“I could be bounded in a nutshell and count myself king of infinite space…”
I love manifestos. They are a very useful tool for collaboration – in fact, Tenneson and Dale write one for each piece of work we make. As far as this collaboration is concerned, the manifesto has a practical purpose, as it forces us to consolidate our ideas in a coherent fashion, and, as we don’t necessarily meet on a regular basis, it becomes a useful marker of where we want to get to. The act of writing down what our project will be in a pre-determined format makes sure that we consider the work from every angle. (I had an MA tutor who was very fond of telling me that “Writing is thinking” and I’ve added that rule to my many others.) T&D’s manifesto writing purposely matches the pre-determined nature of the work we make, “We do not impose the order, the order is imposed on us” is what we have concluded and so we have made many manifestos (and subsequent artworks) about the rules at large that bind us. We have chosen to fight rules sarcastically… with rules.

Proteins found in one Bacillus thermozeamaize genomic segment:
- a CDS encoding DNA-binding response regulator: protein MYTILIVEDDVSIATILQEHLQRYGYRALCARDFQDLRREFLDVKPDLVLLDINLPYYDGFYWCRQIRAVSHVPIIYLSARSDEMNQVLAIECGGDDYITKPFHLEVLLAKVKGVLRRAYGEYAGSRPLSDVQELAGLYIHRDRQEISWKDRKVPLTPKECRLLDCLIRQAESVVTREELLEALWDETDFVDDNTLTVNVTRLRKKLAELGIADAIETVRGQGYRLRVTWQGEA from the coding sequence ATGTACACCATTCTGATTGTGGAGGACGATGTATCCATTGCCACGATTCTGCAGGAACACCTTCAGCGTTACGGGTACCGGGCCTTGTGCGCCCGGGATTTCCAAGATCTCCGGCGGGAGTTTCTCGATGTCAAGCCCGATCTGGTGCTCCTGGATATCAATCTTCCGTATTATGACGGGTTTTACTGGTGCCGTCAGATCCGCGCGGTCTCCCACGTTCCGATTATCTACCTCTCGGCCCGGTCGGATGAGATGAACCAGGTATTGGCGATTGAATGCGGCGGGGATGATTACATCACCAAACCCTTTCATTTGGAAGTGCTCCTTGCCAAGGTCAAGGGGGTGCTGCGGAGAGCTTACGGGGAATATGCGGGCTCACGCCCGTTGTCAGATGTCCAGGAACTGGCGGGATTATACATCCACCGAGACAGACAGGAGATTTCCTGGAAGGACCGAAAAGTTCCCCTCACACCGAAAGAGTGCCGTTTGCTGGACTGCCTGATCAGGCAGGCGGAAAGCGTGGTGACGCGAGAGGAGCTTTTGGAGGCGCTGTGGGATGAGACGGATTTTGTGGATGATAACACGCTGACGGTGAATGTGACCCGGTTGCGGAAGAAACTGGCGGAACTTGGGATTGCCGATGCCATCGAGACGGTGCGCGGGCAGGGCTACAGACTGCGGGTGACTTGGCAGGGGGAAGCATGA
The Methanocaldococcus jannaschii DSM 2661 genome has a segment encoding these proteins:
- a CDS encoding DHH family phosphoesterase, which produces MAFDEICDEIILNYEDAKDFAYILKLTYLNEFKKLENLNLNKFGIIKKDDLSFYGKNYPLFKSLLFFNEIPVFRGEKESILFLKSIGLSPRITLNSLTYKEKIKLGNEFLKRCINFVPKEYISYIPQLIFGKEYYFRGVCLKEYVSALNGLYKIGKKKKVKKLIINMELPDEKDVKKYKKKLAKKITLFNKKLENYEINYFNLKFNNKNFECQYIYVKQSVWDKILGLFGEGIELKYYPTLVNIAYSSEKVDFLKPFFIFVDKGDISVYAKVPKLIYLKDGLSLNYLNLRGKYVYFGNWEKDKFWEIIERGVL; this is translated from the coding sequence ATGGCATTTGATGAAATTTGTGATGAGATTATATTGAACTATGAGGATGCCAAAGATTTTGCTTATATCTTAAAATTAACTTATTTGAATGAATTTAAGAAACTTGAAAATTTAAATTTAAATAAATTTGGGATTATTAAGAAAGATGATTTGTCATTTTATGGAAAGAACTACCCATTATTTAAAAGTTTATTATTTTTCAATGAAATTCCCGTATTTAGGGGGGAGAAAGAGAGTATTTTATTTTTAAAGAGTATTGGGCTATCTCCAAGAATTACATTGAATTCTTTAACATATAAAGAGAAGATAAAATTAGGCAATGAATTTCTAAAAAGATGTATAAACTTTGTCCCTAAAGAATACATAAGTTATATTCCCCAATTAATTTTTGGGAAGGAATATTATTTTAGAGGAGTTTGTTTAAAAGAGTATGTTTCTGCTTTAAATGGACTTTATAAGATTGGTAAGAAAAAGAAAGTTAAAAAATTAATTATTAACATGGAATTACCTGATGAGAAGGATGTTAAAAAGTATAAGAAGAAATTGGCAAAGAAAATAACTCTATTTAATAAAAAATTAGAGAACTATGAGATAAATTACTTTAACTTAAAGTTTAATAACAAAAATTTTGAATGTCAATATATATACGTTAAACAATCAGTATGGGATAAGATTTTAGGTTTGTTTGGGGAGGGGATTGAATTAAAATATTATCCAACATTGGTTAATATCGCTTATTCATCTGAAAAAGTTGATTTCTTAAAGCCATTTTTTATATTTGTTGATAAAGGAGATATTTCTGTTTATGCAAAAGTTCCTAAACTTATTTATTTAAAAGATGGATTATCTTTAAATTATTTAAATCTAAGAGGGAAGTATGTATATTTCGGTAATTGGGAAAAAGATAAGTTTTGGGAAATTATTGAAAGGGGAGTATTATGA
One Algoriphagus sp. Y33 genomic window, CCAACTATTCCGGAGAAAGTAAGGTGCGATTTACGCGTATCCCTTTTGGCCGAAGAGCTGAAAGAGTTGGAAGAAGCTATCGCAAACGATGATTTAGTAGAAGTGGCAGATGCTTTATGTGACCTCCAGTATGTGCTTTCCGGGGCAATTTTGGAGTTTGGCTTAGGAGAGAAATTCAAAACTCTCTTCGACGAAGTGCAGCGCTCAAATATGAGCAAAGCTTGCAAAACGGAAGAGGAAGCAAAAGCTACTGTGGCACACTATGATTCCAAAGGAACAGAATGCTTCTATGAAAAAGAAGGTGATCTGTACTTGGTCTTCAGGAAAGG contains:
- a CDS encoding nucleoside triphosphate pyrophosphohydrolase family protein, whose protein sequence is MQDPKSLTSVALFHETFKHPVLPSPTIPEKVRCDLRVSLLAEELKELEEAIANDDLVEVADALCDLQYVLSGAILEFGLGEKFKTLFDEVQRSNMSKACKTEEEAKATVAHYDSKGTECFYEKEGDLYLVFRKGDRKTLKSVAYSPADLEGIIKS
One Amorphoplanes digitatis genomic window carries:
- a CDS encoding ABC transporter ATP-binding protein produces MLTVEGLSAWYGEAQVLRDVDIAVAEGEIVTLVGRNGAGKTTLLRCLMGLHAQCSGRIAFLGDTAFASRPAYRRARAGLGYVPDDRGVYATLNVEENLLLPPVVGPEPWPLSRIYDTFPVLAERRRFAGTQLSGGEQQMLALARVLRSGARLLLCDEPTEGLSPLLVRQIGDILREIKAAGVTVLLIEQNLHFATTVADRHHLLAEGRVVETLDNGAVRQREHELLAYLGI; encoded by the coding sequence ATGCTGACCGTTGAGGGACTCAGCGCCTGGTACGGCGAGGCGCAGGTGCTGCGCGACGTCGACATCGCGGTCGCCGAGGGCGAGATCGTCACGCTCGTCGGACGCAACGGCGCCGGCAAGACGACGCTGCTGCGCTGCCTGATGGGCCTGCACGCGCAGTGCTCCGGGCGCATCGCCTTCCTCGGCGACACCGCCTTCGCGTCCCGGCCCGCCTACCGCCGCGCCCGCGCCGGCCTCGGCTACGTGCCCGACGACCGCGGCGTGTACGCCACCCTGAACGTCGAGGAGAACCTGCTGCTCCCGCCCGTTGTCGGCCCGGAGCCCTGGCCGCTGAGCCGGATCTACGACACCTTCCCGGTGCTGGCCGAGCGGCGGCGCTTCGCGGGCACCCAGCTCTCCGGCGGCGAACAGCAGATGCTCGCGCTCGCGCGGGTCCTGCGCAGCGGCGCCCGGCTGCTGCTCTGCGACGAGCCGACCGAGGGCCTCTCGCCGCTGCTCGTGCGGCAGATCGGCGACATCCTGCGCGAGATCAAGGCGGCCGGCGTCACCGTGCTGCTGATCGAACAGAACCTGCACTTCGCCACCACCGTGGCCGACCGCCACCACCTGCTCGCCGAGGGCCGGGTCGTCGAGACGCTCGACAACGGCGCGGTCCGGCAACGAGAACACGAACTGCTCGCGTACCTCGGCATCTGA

When working in a solo capacity, rules don’t necessarily need to be stated, or perhaps even considered, as they will inherently be part of your own working method. It might well go without saying that you will always make sculpture because that is what you made a decision to do a long time ago and that is now your area of expertise BUT because collaboration opens up distinctly new possibilities, your usual unquestioned focus (which seems natural) might need shifting, or even re-thinking altogether.
Although it seems counter-intuitive, what fascinates me about making rules is that they force you to become more creative. What is even better about this when specifically applied to the creation of artworks is that, unlike other creative fields, such as design, you don’t have the pressure of finding the useful, correct or sensible solution. When Cherry and I grind together our chosen ingredients of politics, minimalism and signage, we have no-one to answer to other than ourselves and so we are therefore free to do what we please, safe in the knowledge that our manifesto backs it all up. The manifestos are a point of departure and not restrictive – were we to have no rules at all, we would most likely be paralysed by possibility and stop working altogether.